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Wednesday, July 02, 2014

The Good Soldier (1915) by Ford Madox Ford


Book Review
The Good Soldier (1915)
 by Ford Madox Ford

  I would say I've learned more about the varieties of human suffering that stem from marriage in the last two-three years of reading classic Novels than I had learned in the prior 36 or so years of my life.  That includes what I learned from my own divorce.  One of the reasons it's should a good idea to familiarize yourself with the world of serious art is that it takes the sting off the idea that your particular brand of emotional pain might in any way be unique or unusual.  I'm talking about pain related to failed love here, nothing more.

  "The depiction of an unhappy marriage" is almost a definition for the novel as an art-form, and The Good Soldier is yet another step in a growing narrative sophistication for tales (unhappy marriage novels) of this sort.  Here, we have two unhappy couples, an "unreliable" (cuckold) narrator, and trips backwards and forward in time.  Couple one is John Dowell (narrator) and Florence- Americans- he a wealthy dilletante, and she a sweet young thing with a "heart condition" that requires her to be isolated from her husband at night, from 10 at night till 10 the next day.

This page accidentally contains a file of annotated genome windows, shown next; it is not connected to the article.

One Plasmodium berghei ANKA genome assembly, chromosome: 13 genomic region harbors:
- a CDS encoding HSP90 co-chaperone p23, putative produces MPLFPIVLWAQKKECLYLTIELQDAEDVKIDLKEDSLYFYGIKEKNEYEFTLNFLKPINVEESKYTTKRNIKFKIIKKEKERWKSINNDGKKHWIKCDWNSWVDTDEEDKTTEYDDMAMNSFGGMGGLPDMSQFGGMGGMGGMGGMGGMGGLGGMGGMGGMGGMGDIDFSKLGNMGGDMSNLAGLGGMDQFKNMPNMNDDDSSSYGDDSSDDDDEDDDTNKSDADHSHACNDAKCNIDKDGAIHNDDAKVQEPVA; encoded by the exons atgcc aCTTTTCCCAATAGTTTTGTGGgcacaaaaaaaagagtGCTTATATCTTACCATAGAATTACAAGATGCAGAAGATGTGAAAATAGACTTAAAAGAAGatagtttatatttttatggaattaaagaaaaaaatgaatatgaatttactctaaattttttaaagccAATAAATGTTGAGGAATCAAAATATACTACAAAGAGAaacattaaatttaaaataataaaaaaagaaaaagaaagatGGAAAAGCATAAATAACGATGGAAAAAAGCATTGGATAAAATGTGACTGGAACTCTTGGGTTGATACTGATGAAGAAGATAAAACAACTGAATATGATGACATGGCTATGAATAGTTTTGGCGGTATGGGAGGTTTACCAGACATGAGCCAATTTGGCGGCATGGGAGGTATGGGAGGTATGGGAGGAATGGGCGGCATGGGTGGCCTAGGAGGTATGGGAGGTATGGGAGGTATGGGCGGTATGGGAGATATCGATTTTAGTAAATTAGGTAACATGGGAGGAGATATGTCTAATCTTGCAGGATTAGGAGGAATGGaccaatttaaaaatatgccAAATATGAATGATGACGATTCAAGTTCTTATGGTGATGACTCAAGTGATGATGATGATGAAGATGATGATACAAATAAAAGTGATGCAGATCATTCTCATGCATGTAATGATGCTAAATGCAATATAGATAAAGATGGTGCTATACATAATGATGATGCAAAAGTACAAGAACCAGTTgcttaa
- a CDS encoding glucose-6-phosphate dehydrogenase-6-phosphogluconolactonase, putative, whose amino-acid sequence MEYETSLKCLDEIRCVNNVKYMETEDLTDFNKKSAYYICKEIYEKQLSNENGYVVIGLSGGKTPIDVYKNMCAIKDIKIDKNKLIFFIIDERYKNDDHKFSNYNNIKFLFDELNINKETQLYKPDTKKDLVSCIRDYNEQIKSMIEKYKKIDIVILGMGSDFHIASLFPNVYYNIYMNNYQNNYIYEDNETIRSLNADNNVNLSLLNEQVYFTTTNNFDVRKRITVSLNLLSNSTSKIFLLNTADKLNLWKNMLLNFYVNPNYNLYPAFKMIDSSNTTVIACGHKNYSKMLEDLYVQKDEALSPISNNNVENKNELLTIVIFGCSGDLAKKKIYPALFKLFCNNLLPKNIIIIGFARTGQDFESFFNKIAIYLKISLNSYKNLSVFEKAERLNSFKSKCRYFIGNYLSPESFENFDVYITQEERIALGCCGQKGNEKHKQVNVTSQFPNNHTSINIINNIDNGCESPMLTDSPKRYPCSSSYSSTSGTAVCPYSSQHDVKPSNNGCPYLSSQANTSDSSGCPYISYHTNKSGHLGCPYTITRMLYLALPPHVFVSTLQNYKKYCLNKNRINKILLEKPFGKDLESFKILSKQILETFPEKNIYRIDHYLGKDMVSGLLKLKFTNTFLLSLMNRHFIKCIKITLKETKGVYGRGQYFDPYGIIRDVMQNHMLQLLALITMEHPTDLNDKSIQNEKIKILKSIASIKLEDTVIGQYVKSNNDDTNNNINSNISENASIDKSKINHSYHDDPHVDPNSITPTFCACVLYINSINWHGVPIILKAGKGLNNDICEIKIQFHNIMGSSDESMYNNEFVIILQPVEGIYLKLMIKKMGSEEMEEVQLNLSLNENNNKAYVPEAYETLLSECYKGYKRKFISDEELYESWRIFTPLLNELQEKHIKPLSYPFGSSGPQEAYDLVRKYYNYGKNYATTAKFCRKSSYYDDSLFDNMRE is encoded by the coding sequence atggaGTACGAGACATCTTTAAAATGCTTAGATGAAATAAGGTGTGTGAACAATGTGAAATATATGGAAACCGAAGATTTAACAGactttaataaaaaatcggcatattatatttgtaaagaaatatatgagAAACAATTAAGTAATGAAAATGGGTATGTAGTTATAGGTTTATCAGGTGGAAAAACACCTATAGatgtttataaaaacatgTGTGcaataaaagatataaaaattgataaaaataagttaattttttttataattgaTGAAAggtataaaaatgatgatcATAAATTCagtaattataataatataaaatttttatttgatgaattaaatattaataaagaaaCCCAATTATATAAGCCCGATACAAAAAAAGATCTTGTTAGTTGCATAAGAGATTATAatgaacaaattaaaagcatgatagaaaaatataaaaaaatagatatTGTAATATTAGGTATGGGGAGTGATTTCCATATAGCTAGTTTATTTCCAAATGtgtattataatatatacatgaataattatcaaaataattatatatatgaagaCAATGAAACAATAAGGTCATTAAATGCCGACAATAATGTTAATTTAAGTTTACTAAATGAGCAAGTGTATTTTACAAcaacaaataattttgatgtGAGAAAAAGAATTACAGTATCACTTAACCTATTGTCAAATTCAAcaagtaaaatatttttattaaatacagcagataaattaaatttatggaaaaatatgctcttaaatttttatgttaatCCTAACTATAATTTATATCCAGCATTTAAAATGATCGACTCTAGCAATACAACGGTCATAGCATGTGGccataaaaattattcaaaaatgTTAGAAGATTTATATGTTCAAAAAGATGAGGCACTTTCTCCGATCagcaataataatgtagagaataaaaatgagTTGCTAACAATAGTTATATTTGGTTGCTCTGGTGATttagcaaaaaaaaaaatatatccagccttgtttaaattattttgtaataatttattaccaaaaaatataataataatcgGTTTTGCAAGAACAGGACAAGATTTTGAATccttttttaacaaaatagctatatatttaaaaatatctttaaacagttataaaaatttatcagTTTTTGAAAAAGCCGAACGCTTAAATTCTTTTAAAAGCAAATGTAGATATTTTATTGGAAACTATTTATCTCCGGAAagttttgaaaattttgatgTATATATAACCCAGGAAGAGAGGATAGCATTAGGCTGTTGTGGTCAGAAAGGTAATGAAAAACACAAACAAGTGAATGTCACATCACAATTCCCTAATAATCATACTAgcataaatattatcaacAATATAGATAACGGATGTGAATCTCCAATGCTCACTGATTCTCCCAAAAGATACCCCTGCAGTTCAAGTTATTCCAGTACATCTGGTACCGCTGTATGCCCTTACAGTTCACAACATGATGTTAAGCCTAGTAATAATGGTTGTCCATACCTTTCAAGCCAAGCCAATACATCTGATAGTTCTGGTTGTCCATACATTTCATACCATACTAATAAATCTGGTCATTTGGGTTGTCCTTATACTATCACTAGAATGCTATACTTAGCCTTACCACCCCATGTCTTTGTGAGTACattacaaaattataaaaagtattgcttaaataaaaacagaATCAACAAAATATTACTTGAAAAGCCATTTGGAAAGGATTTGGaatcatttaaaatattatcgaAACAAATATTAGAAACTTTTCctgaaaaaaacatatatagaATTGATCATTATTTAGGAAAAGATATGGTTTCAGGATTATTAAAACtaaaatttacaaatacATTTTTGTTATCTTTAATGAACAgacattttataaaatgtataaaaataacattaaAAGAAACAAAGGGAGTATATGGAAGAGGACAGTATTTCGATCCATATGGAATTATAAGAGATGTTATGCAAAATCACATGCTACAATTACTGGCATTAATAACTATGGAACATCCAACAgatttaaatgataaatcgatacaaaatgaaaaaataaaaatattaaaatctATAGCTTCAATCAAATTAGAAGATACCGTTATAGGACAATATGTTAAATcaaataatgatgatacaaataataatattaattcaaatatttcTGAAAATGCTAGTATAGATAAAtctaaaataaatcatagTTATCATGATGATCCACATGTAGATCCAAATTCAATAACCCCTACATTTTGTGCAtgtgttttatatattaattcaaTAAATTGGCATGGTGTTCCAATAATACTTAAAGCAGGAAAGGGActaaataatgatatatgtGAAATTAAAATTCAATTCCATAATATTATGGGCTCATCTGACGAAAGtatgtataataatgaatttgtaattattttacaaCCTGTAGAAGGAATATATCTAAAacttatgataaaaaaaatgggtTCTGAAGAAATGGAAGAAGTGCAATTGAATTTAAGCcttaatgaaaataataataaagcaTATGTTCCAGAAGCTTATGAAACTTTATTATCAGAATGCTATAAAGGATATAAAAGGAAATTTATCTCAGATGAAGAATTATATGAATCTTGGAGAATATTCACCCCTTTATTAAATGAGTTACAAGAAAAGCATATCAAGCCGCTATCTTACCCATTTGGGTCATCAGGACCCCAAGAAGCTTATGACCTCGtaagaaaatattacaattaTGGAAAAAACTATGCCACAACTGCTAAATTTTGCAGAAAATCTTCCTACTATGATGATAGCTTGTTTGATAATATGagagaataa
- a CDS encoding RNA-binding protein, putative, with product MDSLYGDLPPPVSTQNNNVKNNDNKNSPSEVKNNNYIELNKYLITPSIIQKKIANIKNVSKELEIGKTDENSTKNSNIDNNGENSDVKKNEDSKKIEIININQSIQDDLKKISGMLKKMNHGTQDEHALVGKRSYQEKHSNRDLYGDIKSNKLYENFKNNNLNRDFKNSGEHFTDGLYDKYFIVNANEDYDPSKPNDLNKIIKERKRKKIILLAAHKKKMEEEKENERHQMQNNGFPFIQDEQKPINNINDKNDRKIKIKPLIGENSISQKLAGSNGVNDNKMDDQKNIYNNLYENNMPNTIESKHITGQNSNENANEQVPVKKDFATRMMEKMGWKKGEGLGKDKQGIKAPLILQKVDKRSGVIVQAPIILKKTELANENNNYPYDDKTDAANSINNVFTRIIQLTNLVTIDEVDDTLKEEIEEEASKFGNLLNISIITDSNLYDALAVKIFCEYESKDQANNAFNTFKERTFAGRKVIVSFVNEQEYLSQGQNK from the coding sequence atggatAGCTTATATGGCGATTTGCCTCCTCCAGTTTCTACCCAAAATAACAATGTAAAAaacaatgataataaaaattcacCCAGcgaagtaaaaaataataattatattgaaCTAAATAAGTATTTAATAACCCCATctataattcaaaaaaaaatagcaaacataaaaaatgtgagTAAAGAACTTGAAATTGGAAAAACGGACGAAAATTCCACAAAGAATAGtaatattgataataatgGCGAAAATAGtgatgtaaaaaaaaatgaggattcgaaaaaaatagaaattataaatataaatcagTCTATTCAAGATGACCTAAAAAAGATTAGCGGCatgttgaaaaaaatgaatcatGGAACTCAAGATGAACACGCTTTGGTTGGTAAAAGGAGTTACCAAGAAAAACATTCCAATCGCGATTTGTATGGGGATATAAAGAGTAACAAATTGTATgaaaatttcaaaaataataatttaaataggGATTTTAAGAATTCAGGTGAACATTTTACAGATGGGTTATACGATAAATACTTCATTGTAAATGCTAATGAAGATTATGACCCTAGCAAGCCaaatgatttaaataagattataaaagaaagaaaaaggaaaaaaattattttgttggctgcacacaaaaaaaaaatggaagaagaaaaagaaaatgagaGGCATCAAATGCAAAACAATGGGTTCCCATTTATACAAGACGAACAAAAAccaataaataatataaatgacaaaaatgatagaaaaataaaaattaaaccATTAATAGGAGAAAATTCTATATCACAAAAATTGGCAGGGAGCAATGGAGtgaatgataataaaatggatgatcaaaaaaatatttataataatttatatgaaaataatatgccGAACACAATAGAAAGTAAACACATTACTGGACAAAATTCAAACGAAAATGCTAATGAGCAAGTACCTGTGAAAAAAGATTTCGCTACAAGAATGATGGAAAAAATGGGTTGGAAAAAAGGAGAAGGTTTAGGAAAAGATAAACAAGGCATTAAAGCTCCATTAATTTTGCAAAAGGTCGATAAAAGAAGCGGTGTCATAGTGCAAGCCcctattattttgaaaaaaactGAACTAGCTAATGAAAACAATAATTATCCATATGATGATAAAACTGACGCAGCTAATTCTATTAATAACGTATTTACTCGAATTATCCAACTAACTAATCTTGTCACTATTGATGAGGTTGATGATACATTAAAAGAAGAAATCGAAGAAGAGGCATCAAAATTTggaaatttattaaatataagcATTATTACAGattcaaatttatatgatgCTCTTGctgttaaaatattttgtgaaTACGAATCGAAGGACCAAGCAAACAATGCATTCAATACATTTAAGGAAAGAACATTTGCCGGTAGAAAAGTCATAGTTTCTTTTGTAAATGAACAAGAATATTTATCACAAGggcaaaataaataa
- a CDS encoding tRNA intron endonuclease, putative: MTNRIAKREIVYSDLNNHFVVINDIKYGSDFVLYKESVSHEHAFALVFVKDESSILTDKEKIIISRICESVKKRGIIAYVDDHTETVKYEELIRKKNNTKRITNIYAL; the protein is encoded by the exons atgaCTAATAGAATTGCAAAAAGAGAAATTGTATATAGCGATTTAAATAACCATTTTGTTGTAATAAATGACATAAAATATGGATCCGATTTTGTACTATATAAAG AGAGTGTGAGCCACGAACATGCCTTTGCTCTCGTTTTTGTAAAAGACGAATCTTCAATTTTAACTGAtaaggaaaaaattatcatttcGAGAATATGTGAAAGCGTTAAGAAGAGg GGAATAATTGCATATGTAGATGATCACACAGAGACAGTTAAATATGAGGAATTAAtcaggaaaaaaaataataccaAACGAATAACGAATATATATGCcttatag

John Dowell is not the first "unreliable narrator"- the approach was not unknown during the sensation novels of the mid 19th century, but Dowell is the first unreliable narrator in the genre of the marriage novel.  He's not the first Author to use "impressionist"/stream of consciousness narrative technique, but the lack of knowledge and the way the knowledge (of her wife's affair with their bosom companion Edward Ashburnham) changes his perspective is the central technical concern of this book.

   Ashburnham is a bluff Englishman with a penchant for leisure and cheating on his wife, Lenora. Dowell revels in his ignorance, throughout the first hundred pages it is very much as if he doesn't want to reveal the truth: the affair, his wife committing suicide, the fact that Lenora knew about the affair.  He also learns that his wife had a prior affair, prior to their marriage, with a "low class" boy named Jimmy.

  Florence commits suicide after hearing Ashburnham, in the garden, with his young ward, Nancy- just released from a convent education.  The Nancy/Ashburnham's/John Dowell love rectangle also ends in blood and tears: Edward Ashburnham commits suicide, Nancy goes mad, and Dowell ends the story up caring for her.  Only Florence, who takes a dramatic turn towards villainess status in the third act, ends up happy-ish.

  It is an undeniably dark vision, pre-World War I in place and plot, but with a layer of dark, dark cynicism that guarantees it's relevance a hundred years later.

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